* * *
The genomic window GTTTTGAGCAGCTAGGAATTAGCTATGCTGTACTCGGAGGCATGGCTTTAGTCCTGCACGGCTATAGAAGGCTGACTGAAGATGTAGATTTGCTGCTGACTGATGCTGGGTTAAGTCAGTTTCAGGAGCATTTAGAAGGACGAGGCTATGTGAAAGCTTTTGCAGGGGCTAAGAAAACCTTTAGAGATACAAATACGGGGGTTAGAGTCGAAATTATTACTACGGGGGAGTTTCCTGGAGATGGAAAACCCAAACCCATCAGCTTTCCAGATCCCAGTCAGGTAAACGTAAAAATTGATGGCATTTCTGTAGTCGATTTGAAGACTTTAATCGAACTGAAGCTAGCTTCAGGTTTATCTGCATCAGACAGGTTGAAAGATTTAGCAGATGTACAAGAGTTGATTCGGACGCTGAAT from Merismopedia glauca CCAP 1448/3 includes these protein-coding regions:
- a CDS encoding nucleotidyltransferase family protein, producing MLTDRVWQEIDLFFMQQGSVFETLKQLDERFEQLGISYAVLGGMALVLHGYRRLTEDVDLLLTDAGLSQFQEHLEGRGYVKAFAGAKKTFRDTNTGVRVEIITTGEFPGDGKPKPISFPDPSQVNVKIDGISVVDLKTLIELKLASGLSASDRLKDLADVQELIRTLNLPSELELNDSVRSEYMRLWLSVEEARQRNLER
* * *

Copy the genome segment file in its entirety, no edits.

The genomic window GTTTTGAGCAGCTAGGAATTAGCTATGCTGTACTCGGAGGCATGGCTTTAGTCCTGCACGGCTATAGAAGGCTGACTGAAGATGTAGATTTGCTGCTGACTGATGCTGGGTTAAGTCAGTTTCAGGAGCATTTAGAAGGACGAGGCTATGTGAAAGCTTTTGCAGGGGCTAAGAAAACCTTTAGAGATACAAATACGGGGGTTAGAGTCGAAATTATTACTACGGGGGAGTTTCCTGGAGATGGAAAACCCAAACCCATCAGCTTTCCAGATCCCAGTCAGGTAAACGTAAAAATTGATGGCATTTCTGTAGTCGATTTGAAGACTTTAATCGAACTGAAGCTAGCTTCAGGTTTATCTGCATCAGACAGGTTGAAAGATTTAGCAGATGTACAAGAGTTGATTCGGACGCTGAAT from Merismopedia glauca CCAP 1448/3 includes these protein-coding regions:
- a CDS encoding nucleotidyltransferase family protein, producing MLTDRVWQEIDLFFMQQGSVFETLKQLDERFEQLGISYAVLGGMALVLHGYRRLTEDVDLLLTDAGLSQFQEHLEGRGYVKAFAGAKKTFRDTNTGVRVEIITTGEFPGDGKPKPISFPDPSQVNVKIDGISVVDLKTLIELKLASGLSASDRLKDLADVQELIRTLNLPSELELNDSVRSEYMRLWLSVEEARQRNLER